By CAROL WHITAKER, At Home contributor
Friday, June 22, 2007
Using plants that can take the heat and survive on the natural rainfall of Southwest Florida is a trend that grows in area landscaping with each successive drought.
“Water is on everyone’s mind. Florida seems to be feast or famine,” said Ben Bolusky, executive vice president of the Florida Nursery Growers and Landscape Association (FNGLA), which held its annual convention on Marco Island last weekend.
The dry months this year spurred fires throughout the state, burning large portions of the Everglades and prompting local officials to mandate water restrictions. Industry insiders say the popularity of native plants is also on the rise because local governments continue to require their use in commercial and public landscapes — a result of the ever increasing need to conserve water.
The task of industry professionals is to accept the challenge of environmental sustainability without sacrificing the aesthetic of design and plant variety vital to a good landscape.
While plants may survive drought, ultimately all plants need water to thrive.
“No plant can live without water,” said FNGLA member Brady Vogt of Pelican Nursery, Naples. “While native plants are drought-tolerant – tolerant is the operative word.” There is a big difference in surviving and thriving, he says.
Despite water restrictions prompted by the most recent drought, and other challenges the industry faces — which run the gamut from labor and immigration questions to finding solutions for water contamination from fertilizer runoff — the industry is second only to tourism in annual sales, according to Bolusky: “In 2005 we chalked up 15.2 billion in sales in the industry.”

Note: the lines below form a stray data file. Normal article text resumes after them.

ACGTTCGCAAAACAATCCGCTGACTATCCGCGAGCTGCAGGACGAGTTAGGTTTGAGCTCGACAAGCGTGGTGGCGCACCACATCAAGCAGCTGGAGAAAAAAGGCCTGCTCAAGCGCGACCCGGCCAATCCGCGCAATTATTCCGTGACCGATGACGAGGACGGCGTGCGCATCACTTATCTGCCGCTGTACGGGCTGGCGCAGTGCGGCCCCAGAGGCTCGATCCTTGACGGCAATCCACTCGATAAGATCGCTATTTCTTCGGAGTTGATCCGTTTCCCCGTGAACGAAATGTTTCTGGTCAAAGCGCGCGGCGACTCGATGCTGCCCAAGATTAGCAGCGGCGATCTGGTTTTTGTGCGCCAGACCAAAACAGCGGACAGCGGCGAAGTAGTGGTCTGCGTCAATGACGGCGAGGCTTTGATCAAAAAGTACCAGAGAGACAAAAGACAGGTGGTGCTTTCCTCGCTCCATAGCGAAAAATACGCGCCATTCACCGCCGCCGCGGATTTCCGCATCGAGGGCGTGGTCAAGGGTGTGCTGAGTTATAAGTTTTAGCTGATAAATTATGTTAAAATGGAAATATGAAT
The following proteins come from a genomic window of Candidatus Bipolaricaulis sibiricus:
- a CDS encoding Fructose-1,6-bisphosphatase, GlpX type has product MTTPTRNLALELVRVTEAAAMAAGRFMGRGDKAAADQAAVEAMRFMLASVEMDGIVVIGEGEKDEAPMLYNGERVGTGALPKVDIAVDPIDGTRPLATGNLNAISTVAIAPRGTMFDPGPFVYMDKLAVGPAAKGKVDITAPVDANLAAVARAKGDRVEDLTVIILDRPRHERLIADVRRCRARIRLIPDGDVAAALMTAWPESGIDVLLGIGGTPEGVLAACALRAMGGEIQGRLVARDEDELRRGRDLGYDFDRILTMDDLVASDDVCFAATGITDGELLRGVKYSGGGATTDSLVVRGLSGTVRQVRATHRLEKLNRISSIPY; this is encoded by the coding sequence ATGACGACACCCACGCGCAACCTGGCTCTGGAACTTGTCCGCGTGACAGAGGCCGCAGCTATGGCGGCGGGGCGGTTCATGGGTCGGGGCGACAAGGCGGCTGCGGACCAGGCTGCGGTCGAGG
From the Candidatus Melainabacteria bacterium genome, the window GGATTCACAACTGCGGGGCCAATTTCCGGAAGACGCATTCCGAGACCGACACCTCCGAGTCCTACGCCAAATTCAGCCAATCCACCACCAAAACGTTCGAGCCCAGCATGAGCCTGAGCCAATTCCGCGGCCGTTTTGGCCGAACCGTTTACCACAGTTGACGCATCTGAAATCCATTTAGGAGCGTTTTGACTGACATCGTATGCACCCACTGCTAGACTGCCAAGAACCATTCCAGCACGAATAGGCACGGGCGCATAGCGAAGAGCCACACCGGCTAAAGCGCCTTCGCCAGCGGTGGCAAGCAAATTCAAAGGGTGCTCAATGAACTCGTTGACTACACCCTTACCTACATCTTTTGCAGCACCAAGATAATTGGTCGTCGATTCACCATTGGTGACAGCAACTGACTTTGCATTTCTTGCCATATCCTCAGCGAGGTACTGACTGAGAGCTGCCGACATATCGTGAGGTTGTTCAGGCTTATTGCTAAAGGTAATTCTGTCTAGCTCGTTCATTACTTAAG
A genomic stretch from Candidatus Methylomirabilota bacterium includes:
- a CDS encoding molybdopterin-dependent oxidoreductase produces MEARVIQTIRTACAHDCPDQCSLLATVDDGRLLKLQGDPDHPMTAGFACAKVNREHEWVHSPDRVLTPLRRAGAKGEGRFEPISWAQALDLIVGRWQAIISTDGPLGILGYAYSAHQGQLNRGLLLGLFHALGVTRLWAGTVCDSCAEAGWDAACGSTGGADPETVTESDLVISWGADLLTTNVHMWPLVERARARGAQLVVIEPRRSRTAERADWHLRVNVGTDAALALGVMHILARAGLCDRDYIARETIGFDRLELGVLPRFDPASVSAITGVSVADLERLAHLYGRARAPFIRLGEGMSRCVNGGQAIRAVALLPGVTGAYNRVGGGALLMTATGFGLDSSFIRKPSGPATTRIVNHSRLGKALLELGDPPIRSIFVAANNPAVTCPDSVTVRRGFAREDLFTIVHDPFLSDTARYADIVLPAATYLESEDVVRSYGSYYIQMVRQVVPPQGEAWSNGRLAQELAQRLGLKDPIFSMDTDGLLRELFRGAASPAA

In the last year it has suffered, he adds.
“People who would normally be installing new landscapes are waiting,” said landscape designer Kara Alfaro of Elata Natives, a Fort Myers nursery.
Scott Smith of Bougainvillea Growers International (BGI) in St. James City, a grower of bougainvillea and native plants, says designers are still buying, but sales have dropped.
With upcoming summer rains, gardens and the industry will flourish, the nursery professionals believe. Already-healthy, established native landscapes will have struggled less, still be green, and for the most part recover readily from the drought conditions, say the nursery professionals.
“Native plants are used to these fluctuations – with heavy rains in summer and the dry season.”
Dale Norton, field manager for Christian, Busk and Associates looks to a change from the staple St. Augustine lawns most widely planted in local yards, to a zoysia hybrid from Brazil called Empire, which is more suited to the area’s climate.
“It requires not even a quarter of the water that St. Augustine needs,” said Norton. If it turns brown during drought conditions, it recovers when the rains return. Experts recommend a plethora of great choice plants well suited to the area. Here are some of the plants industry insiders look to for performance through the drought and the summer rains.
Alfaro says coontie (Zamia floridana, also known as Zamia pumilla) is popular. When shrubs are called for, she plants colorful fire bush (Hamelia patens), coco plum (Chrysobalanus icaco), and lantana (Lantana camara).
She also is planting more ornamental native grasses: Elliot’s lovegrass (Eragrostis elliottii), Fakahatchee (Tripsacum dactyloides) and muhly grass (muhlenbergia). She recommends native royal palms (Roystonea spp.) which look healthy and green even through the dry season.
Smith says bougainvillea will remain a staple in the southwest Florida Landscape. While salt-water intrusion will defoliate the plant during hurricanes, it is a great choice for a riot of color. A versatile plant which comes in a wide array of colors, bougainvillea varieties include a low-growing dwarf and large specimen varieties.
“They make a great hedge,” Smith declared. Bougainvillea can also be grown on a trellis or arbor and is a stunner as a substantial freestanding specimen.
Landscape designer Roberta Gerber of Bonita Shores works almost exclusively with natives. She believes education is key to motivating people in the right direction with their planting practices. Gerber notes how native cabbage palms (Sabal palmetto) — commonly used in commercial landscapes with their sturdy fibrous trunks and fan shaped fronds — were growing in the natural native Southwest Florida landscape long before there were any irrigation systems.
© 2007 Naples Daily News and NDN Productions. Published in Naples, Florida, USA by the E.W. Scripps Co.